Rosas halted his stallion and glared at the strange group of well-wishers. What a motley bunch of savages, he thought; no Roman conqueror was ever hailed by more bizarre creatures brought in from the four corners of the Empire. Then he noticed an albino Indian standing in the center of the group, moving his arms with the measured strokes of a choirmaster. Obviously the albino was directing that weird chorus.

Rosas' frown dissolved into an uncertain smile as the novelty of the scene struck him. Intrigued, he stared at the milk-white Indian. A sudden thought came to him: if His Catholic Majesty Philip IV enlivened his court with dwarfs and jesters, why shouldn't he, the Governor and Captain General of New Mexico, have his own human menagerie in the Palace of the Governors? Tomorrow, for sure, he would arrange for that albino to enter his service, perhaps as armor-bearer.

When Rosas resumed his ride, the albino gestured to the chanting Indians to open their ranks. Two men stepped forward - Sebastilin Sandoval, recently cashiered from the Spanish army and banished to New Mexico, and Romulo, the village idiot. Sandoval was smartly attired in the uniform of the imperial infantry. Romulo wore a tattered uniform and was barefooted, but for the first time in anyone's memory his hair and beard had been washed and brushed.

"Viva su Excelencia!" Sandoval shouted.

"Viva su Excelencia!" Romulo echoed.

"Viva el Gobernador!" Sandoval yelled.

"Viva el Gobernador!" Romulo parroted.

"Viva! Viva! Viva!" shouted the Indian chorus.

Rosas' smile broadened as he warmed to the welcome of the small but enthusiastic crowd. Just as he raised his arm to acknowledge the reception, the double doors of the Humpbacked Cat swung open. Out stepped La Paquita, resplendent in her farthingale which covered an area as wide as a man's outstretched arms could reach; La Giralda, lofty and graceful on her chopines; La Gallega, seductively fetching in her harem pants. Rosas' eyes widened. What a stroke of luck, he thought, that the three lovely ladies lived just across the plaza from the Palace of the Governors.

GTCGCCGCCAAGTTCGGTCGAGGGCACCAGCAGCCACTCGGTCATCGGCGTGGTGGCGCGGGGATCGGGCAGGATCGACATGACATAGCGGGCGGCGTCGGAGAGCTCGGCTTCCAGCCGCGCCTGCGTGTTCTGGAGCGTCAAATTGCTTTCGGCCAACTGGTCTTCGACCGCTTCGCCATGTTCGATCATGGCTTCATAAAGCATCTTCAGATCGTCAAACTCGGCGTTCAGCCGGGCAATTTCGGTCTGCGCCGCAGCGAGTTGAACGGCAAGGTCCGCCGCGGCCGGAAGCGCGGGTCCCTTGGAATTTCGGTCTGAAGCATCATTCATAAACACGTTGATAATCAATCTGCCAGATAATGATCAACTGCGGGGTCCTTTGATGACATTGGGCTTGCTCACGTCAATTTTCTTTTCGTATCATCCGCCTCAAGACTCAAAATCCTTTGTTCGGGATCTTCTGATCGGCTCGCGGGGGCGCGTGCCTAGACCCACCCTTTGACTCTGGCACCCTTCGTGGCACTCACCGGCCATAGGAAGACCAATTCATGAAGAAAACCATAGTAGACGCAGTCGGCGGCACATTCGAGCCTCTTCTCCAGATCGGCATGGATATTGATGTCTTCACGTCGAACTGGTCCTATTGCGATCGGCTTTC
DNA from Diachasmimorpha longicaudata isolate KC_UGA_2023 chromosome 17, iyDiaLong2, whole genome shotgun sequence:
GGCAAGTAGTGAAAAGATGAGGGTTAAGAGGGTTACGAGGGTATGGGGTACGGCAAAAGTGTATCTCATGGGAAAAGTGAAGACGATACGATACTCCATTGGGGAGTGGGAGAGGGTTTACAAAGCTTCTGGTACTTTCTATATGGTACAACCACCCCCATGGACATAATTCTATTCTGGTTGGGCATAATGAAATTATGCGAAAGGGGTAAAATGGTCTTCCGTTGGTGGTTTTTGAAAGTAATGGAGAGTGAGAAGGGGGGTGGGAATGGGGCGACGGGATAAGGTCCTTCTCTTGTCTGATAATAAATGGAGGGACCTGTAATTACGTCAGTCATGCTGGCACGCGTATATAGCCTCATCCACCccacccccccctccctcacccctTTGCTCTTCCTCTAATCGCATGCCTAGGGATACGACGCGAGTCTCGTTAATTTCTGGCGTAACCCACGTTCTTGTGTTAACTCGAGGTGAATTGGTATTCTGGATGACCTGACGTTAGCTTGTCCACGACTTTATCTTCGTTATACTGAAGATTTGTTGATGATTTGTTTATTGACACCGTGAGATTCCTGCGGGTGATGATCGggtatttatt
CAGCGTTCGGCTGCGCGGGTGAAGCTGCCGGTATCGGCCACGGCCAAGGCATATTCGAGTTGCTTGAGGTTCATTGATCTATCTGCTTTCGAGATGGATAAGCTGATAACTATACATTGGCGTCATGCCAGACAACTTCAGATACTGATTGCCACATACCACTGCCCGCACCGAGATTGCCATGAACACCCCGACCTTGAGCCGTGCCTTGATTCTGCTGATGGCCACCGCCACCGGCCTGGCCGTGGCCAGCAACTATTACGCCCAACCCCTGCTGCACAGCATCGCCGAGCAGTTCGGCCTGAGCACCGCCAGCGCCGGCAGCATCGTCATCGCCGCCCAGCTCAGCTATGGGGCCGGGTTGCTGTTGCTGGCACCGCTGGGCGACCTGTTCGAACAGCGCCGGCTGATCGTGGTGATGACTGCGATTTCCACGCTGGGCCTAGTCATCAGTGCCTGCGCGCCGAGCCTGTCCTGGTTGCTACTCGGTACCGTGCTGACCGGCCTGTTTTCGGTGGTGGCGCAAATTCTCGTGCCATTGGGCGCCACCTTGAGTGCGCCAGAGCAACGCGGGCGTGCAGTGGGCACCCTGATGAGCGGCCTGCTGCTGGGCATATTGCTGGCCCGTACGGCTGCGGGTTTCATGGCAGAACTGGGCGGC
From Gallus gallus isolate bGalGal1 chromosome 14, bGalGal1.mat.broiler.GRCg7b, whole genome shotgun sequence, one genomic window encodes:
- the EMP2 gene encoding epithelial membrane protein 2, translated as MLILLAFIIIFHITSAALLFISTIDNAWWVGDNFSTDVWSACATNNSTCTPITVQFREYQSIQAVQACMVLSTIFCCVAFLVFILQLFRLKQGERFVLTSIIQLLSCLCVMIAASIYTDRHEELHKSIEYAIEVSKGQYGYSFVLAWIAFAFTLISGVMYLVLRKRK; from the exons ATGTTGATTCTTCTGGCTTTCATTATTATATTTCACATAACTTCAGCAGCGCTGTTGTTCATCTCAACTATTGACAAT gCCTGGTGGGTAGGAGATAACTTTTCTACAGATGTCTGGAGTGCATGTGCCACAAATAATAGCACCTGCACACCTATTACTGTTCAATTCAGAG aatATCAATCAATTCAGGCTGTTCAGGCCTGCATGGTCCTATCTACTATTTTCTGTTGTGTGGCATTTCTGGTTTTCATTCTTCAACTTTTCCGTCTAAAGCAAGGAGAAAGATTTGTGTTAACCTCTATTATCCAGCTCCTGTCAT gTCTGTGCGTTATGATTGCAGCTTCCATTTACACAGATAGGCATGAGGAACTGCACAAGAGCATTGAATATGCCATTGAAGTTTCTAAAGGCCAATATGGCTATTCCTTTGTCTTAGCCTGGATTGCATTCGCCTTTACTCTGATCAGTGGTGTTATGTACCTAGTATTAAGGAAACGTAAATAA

La Gallega stepped forward and showered Rosas and his horse with mayflower petals. La Giralda tried to lasso him with a chain of pink daisies but missed the mark. Then La Paquita swept forward, her hoop skirt brushing the ground. Moistening her lips, she handed Rosas a bouquet of red trumpet flowers. The three women then curtsied, shouting, "Victor! Victor! Victor!"

Waving to those assembled in front of the Meson del Gato Jorobado, Rosas rode on toward the Casa del Cabildo. As he passed the building and continued circling toward the Palace of the Governors, he looked back where the Indian chorus and the women from the Humpbacked Cat still cheered. Distracted, he paid no attention to the pounding hoofs rushing in his direction. A cry of alarm went up from those in the plaza. His horse shied. Rosas looked behind him. A huge rust-colored bull, released from the side street between the Cabildo and the Palace, came bearing down upon him. Rosas wheeled his horse. He waved his escort away, rode to the center of the plaza, and dismounted. The panicky horse bolted way. Rosas drew his sword.

When the bull charged, Rosas dodged behind the whipping post. The animal's momentum carried it several yards beyond the post, but it turned around and charged a second time. Again Rosas sought refuge behind the post, but this time the bull's aim was true. It plowed into the post, ripping it from the ground, then horned Rosas' left arm. Blood soaked through the sleeve of his doublet and dripped from his hand.

"Bicho del demonio!" Rosas bellowed. He dashed to the gallows steps and began shouting the traditional yell to challenge a bull to combat, "Huchocho, foro, huchocho!"

The bull pawed the ground, started toward the man in a slow trot, picked up speed, lowered its head, rooted away at the steps. Rosas raised the broadsword and dealt a crunching blow to the animal's withers, cutting through the vertebral column. Torrents of blood spurted from the wound. The bull did not fall but staggered backwards.

Rosas threw the sword down, walked around the hemorrhaging animal, seized it by the horns and tried to bulldog it to the ground. For a moment, man and beast formed an inseparable convulsive mass. Then, suddenly, the bull shuddered and collapsed. Rosas, drenched in blood, retrieved his sword. He stood over the carcass, then carefully, tenderly, as if he were carving a leg of lamb for dinner, cut off the testicles. He climbed the gallows steps and held up his trophy for all to see - as David had held up the severed head of Goliath for the admiring Israelites.